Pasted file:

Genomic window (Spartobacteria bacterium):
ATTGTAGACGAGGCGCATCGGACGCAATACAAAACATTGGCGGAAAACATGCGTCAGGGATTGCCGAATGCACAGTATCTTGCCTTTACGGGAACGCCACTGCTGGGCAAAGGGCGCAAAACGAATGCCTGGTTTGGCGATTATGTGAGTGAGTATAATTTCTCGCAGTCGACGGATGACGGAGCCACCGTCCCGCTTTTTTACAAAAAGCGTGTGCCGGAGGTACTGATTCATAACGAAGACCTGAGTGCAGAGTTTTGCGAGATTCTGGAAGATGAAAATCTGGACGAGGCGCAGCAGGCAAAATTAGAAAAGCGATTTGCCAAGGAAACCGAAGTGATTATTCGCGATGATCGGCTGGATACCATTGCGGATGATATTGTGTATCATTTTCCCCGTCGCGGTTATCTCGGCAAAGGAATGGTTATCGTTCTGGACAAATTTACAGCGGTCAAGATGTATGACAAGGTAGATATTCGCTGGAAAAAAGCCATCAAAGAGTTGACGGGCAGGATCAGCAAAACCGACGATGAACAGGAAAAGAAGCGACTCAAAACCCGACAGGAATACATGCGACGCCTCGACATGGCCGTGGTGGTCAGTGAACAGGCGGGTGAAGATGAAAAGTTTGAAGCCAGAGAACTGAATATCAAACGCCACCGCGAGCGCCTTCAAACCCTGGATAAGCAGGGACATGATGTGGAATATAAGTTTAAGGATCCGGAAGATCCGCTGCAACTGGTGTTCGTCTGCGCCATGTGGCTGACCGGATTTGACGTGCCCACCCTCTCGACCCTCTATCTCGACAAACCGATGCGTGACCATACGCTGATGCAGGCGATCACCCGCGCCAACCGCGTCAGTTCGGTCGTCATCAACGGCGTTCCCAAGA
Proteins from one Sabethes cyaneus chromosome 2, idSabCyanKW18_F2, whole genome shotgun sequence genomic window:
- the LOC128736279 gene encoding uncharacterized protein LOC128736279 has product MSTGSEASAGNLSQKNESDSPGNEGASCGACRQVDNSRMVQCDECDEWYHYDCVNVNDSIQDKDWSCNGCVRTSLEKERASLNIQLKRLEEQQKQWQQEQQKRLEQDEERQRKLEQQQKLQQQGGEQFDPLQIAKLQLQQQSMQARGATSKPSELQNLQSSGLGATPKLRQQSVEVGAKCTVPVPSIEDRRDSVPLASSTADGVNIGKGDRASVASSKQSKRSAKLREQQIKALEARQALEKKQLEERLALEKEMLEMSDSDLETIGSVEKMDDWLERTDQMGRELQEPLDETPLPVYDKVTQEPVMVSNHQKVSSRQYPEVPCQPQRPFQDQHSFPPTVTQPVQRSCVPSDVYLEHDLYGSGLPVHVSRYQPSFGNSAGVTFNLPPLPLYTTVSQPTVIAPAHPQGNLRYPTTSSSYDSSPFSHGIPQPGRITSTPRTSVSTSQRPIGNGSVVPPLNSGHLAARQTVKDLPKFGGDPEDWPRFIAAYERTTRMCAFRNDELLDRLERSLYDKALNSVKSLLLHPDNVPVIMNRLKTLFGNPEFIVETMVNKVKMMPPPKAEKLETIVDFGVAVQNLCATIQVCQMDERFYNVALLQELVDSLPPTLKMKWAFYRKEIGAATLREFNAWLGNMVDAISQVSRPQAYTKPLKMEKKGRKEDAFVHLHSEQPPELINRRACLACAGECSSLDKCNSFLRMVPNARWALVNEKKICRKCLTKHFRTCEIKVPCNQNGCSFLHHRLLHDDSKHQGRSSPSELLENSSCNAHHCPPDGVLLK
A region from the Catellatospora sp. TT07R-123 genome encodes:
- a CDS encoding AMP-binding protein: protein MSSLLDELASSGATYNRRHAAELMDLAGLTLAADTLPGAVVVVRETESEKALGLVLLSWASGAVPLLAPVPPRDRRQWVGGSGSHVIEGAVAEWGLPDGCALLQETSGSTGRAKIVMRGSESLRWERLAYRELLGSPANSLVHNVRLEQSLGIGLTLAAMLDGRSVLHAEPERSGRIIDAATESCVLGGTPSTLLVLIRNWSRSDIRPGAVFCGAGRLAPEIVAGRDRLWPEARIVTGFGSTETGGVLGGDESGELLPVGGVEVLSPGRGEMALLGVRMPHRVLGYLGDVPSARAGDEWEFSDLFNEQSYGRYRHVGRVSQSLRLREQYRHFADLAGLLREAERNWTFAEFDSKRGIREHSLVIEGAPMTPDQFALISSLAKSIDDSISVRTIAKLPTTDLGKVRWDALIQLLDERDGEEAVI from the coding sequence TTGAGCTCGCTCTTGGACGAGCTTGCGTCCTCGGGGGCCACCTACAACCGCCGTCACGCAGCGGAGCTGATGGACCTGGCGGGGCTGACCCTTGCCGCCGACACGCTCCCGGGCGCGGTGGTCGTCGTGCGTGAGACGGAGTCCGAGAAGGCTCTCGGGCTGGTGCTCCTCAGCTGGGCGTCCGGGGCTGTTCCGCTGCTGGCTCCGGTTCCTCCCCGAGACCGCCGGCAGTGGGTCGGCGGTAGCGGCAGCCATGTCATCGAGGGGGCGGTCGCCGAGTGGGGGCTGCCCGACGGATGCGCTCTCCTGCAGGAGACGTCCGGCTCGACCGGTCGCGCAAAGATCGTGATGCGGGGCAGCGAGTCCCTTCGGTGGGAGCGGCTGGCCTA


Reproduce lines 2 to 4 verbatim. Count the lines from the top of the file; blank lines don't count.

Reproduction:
ATTGTAGACGAGGCGCATCGGACGCAATACAAAACATTGGCGGAAAACATGCGTCAGGGATTGCCGAATGCACAGTATCTTGCCTTTACGGGAACGCCACTGCTGGGCAAAGGGCGCAAAACGAATGCCTGGTTTGGCGATTATGTGAGTGAGTATAATTTCTCGCAGTCGACGGATGACGGAGCCACCGTCCCGCTTTTTTACAAAAAGCGTGTGCCGGAGGTACTGATTCATAACGAAGACCTGAGTGCAGAGTTTTGCGAGATTCTGGAAGATGAAAATCTGGACGAGGCGCAGCAGGCAAAATTAGAAAAGCGATTTGCCAAGGAAACCGAAGTGATTATTCGCGATGATCGGCTGGATACCATTGCGGATGATATTGTGTATCATTTTCCCCGTCGCGGTTATCTCGGCAAAGGAATGGTTATCGTTCTGGACAAATTTACAGCGGTCAAGATGTATGACAAGGTAGATATTCGCTGGAAAAAAGCCATCAAAGAGTTGACGGGCAGGATCAGCAAAACCGACGATGAACAGGAAAAGAAGCGACTCAAAACCCGACAGGAATACATGCGACGCCTCGACATGGCCGTGGTGGTCAGTGAACAGGCGGGTGAAGATGAAAAGTTTGAAGCCAGAGAACTGAATATCAAACGCCACCGCGAGCGCCTTCAAACCCTGGATAAGCAGGGACATGATGTGGAATATAAGTTTAAGGATCCGGAAGATCCGCTGCAACTGGTGTTCGTCTGCGCCATGTGGCTGACCGGATTTGACGTGCCCACCCTCTCGACCCTCTATCTCGACAAACCGATGCGTGACCATACGCTGATGCAGGCGATCACCCGCGCCAACCGCGTCAGTTCGGTCGTCATCAACGGCGTTCCCAAGA
Proteins from one Sabethes cyaneus chromosome 2, idSabCyanKW18_F2, whole genome shotgun sequence genomic window:
- the LOC128736279 gene encoding uncharacterized protein LOC128736279 has product MSTGSEASAGNLSQKNESDSPGNEGASCGACRQVDNSRMVQCDECDEWYHYDCVNVNDSIQDKDWSCNGCVRTSLEKERASLNIQLKRLEEQQKQWQQEQQKRLEQDEERQRKLEQQQKLQQQGGEQFDPLQIAKLQLQQQSMQARGATSKPSELQNLQSSGLGATPKLRQQSVEVGAKCTVPVPSIEDRRDSVPLASSTADGVNIGKGDRASVASSKQSKRSAKLREQQIKALEARQALEKKQLEERLALEKEMLEMSDSDLETIGSVEKMDDWLERTDQMGRELQEPLDETPLPVYDKVTQEPVMVSNHQKVSSRQYPEVPCQPQRPFQDQHSFPPTVTQPVQRSCVPSDVYLEHDLYGSGLPVHVSRYQPSFGNSAGVTFNLPPLPLYTTVSQPTVIAPAHPQGNLRYPTTSSSYDSSPFSHGIPQPGRITSTPRTSVSTSQRPIGNGSVVPPLNSGHLAARQTVKDLPKFGGDPEDWPRFIAAYERTTRMCAFRNDELLDRLERSLYDKALNSVKSLLLHPDNVPVIMNRLKTLFGNPEFIVETMVNKVKMMPPPKAEKLETIVDFGVAVQNLCATIQVCQMDERFYNVALLQELVDSLPPTLKMKWAFYRKEIGAATLREFNAWLGNMVDAISQVSRPQAYTKPLKMEKKGRKEDAFVHLHSEQPPELINRRACLACAGECSSLDKCNSFLRMVPNARWALVNEKKICRKCLTKHFRTCEIKVPCNQNGCSFLHHRLLHDDSKHQGRSSPSELLENSSCNAHHCPPDGVLLK